Objective: Rates of mild traumatic brain injury (mTBI) differ considerably between US and UK forces, despite similar methodology and similar exposure risks. We assessed, in the UK forces, if the differences in rates based on last deployment can be explained by differences in deployment length, given that US forces deploy for approximately twice as long as UK forces.
Participants: A total of 3763 personnel deployed to Iraq or Afghanistan who completed a questionnaire between 2007 and 2009.
Main Outcome Measures: Mild traumatic brain injury in the last deployment contrasted to current posttraumatic stress disorder, psychological distress (General Health Questionnaire-12), multiple physical symptoms, and alcohol misuse.
Results: In the Army and Royal Marines, there was an association between length of deployment (per month) and mTBI (odds ratio: 1.31, 95% confidence interval: 1.13–1.51), which remained significant after adjustment for confounders (odds ratio: 1.25, 95% confidence interval: 1.08–1.45). No other outcome was associated with length of deployment. Results based on the total sample were similar to those in the Royal Marine and Army sample, except for adjusted multiple physical symptoms.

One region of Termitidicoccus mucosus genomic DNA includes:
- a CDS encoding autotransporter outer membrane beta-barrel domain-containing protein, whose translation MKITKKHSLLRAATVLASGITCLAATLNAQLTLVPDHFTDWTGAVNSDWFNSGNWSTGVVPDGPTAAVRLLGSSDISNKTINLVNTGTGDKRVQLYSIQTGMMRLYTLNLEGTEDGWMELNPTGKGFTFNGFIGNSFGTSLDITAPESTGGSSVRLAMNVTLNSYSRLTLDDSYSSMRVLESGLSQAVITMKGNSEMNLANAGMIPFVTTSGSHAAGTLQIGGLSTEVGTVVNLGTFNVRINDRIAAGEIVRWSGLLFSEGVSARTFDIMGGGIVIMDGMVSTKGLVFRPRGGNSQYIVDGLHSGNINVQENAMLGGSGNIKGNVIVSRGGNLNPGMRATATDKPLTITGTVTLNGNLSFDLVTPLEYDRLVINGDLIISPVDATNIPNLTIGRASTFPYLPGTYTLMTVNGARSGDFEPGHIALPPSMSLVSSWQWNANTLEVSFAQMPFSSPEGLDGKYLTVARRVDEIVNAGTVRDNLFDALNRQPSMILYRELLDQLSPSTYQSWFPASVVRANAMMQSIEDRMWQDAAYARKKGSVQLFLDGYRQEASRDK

Conclusions: Comparisons of mTBI rates should take account of length of deployment when based on last deployment. Doing so reduces but does not eliminate the differences between UK and US forces.